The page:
On the 12th January 2021, NPP committee members Helen Greaves and Carl Sayer from UCL, joined forces with the Suffolk Ponds Group to provide a webinar to look at the lowland farm pond and its value for wildlife. The webinar can be watched here.
Hosted by the Suffolk Ponds Group, with support from Natural England Catchment Sensitive Farming and the Norfolk Ponds Project, this webinar was aimed at farmers, landowners, environmental professionals & interested members of the public.
The evening brought together a panel of expert speakers, all directly involved in pond management, restoration and research, to explore both the ‘how to’ as well as the ‘why’ of pond management for wildlife in farmland.
Suffolk and Norfolk combined have some 50,000 ponds, most on farmland, and very many are in a neglected state. Carl Sayer of University College London outlined some of the latest research in pond restoration from Norfolk. Helen Greaves from UCL and the Norfolk Ponds Project talked about the importance of collaboration between conservationists, farmers, and researchers. Juliet Hawkins, a pond adviser, outlined top points to consider when planning restorations, and Richard Symes, Suffolk farmer spoke about the importance of ponds and wildlife and showed some highlights from his farm.
Juliet Hawkins: Pond conservation expert with some 30+ years of experience, Juliet has worked independently and for conservation organisations such as the Suffolk Wildlife Trust in her pond conservation career and has several high wildlife value ponds on her own farm.
Helen Greaves: Secretary of the European Pond Conservation Network, PhD researcher at University College London and Secretary of the Norfolk Ponds Project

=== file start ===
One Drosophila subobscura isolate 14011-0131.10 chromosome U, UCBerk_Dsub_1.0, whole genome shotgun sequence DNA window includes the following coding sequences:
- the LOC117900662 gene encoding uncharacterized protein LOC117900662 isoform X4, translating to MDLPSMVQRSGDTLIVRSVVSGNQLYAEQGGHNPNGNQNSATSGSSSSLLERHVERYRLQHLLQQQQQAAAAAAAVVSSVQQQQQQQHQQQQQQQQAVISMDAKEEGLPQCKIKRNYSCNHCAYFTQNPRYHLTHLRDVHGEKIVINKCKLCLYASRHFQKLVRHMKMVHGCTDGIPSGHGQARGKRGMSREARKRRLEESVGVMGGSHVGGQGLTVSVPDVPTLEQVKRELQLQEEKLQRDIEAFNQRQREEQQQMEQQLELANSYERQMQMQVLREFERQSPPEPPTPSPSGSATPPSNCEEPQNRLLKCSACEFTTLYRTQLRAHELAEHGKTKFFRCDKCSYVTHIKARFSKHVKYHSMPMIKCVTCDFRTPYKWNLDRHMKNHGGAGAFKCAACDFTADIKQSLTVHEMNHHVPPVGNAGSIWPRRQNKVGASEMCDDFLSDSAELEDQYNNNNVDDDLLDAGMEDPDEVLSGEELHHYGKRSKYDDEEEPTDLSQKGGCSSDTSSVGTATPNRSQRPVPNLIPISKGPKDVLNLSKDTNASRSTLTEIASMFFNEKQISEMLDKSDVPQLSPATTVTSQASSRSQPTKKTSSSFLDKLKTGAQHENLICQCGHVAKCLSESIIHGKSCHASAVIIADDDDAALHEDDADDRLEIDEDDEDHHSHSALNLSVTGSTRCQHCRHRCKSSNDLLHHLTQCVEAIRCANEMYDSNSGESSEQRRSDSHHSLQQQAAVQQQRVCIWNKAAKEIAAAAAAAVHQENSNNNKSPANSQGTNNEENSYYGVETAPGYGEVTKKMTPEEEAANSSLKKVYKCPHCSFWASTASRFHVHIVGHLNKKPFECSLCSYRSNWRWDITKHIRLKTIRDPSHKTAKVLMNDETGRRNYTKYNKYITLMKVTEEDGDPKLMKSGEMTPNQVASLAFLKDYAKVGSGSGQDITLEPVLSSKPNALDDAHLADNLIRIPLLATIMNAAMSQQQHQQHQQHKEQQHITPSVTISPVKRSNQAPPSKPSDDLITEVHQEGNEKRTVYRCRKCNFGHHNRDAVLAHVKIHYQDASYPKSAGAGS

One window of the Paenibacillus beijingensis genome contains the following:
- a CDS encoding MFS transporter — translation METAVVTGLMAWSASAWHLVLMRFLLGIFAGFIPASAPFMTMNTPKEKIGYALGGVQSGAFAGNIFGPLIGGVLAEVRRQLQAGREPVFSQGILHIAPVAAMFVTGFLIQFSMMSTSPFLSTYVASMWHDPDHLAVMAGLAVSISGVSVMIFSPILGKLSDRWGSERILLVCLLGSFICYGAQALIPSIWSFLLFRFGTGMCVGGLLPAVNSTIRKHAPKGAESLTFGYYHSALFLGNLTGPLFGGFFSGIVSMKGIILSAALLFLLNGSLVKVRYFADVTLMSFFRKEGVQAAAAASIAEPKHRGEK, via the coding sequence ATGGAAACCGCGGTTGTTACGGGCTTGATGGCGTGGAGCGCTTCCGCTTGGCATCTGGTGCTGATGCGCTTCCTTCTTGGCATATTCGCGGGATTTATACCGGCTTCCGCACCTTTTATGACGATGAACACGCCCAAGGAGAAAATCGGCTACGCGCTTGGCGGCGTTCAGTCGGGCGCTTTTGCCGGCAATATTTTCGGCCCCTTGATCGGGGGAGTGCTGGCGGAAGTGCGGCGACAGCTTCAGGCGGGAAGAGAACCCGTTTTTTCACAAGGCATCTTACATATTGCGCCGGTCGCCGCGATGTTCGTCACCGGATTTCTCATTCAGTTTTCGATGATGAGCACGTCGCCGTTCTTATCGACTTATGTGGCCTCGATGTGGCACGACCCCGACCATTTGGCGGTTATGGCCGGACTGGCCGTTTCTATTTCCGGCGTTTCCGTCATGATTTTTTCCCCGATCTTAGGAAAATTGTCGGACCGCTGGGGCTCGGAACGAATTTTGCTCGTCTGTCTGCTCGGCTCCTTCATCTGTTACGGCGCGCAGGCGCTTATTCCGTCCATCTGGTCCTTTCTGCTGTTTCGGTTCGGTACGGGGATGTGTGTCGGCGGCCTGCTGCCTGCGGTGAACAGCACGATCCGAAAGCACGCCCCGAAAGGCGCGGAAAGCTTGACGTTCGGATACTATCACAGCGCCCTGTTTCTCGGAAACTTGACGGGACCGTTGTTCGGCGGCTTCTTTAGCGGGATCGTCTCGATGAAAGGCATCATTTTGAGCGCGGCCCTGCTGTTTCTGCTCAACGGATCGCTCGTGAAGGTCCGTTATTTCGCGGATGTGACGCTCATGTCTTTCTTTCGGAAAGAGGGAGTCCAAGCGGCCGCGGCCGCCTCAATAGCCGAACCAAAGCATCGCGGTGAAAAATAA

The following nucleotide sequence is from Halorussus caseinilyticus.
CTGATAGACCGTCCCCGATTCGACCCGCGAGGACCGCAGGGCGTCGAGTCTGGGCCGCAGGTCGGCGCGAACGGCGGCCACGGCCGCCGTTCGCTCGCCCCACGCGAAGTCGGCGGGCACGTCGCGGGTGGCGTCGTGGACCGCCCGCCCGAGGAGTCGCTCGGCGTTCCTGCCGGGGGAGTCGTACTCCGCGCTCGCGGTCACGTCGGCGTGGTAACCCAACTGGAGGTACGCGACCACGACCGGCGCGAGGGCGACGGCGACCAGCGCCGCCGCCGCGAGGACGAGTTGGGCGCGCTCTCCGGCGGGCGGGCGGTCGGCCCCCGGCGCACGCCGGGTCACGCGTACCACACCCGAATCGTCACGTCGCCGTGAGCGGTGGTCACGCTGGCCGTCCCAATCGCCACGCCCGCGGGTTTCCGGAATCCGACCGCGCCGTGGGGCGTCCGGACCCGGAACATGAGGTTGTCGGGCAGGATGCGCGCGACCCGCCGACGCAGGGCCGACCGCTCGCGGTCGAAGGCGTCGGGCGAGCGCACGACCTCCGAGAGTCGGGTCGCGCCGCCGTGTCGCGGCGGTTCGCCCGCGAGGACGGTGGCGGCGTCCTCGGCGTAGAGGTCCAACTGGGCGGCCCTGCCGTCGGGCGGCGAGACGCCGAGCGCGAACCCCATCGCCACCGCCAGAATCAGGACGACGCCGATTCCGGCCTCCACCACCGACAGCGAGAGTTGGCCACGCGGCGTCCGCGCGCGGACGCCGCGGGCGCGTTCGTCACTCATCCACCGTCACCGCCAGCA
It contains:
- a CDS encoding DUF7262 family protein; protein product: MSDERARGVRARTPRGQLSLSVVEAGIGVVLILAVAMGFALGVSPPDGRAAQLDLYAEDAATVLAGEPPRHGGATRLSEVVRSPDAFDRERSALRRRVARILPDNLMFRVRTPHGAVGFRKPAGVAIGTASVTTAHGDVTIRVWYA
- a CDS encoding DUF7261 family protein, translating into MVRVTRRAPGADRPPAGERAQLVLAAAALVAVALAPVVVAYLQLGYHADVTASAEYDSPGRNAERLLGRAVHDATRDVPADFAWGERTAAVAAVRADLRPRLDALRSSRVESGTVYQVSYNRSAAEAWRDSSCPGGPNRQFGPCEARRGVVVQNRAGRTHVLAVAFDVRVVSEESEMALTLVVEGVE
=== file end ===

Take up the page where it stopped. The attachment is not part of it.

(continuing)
Professor Carl Sayer: freshwater ecologist and lecturer in freshwater science at University College London.
Richard Symes: Earlsway Farm Bramfield, farmer of some 160ha with 17 ponds, custodian of wildlife and rare stoneworts.
Sam Hanks: Suffolk Wildlife Trust farmland wildlife adviser and host of the webinar.
A rare UK wetland plant has been found in Norfolk after more than a century in hiding, report UCL researchers.
In July a survey team from UCL’s Department of Geography discovered the flowering plant, known as Grass-Poly, at a farmland pond restored by the Norfolk Ponds Project back in February 2020.
Pond restoration in Norfolk’s farmland has involved removing trees and mud from ponds that have been become overgrown through decades of neglect. This work brings the sunlight back into ponds and has been shown to be have many positives for wildlife.
As well as benefitting amphibians, birds and pollinators, the restoration of farm ponds has also been shown to help wetland plants through exposing seeds buried for centuries under a thick layer of leaf matter and mud. Remarkably, UCL research shows that many water-loving plants can come back from seeds that have been dormant for centuries in old ponds.
Just six plants of the rare Grass-Poly were found in July at the edge of an old cattle-watering pond on the Heydon estate in Norfolk, where restoration work involved pulling out large willows resulting in disturbance of the wet soil.
Professor Carl Sayer of UCL’s Pond Restoration Research Group said: “I was out doing surveys and saw the plant at my last pond at the end of the day. I wasn’t certain on what it was, so I sent a photograph to local expert botanist Dr Jo Parmenter of the Norfolk & Norwich Naturalists’ Society. To our mutual astonishment, she was able to confirm that the mystery plant was Grass-Poly, the first certain record of the species in Norfolk for over a century.”
Grass-Poly (Lythrum hyssopifolia) is a very rare plant listed in Schedule 8 of the British Wildlife and Countryside Act and has been endangered for some time. The last confirmed record for it in Norfolk is for early 1900s.
Professor Sayer added: “There can be no doubt that it was our restoration work that has brought Grass-Poly back into the land of the living from old buried seeds. I could not be more thrilled to see this species come back to us in Norfolk.”
Grass-Poly is a delicate plant in the Loosestrife family which produces neat pinkish flowers and when found in abundance it can turn a wetland pink. It is a highly specialised plant, thought to have arrived in the UK more than 1,000 years ago. It often grows in moist habitat, such as marshes, clay soils and wet agricultural fields.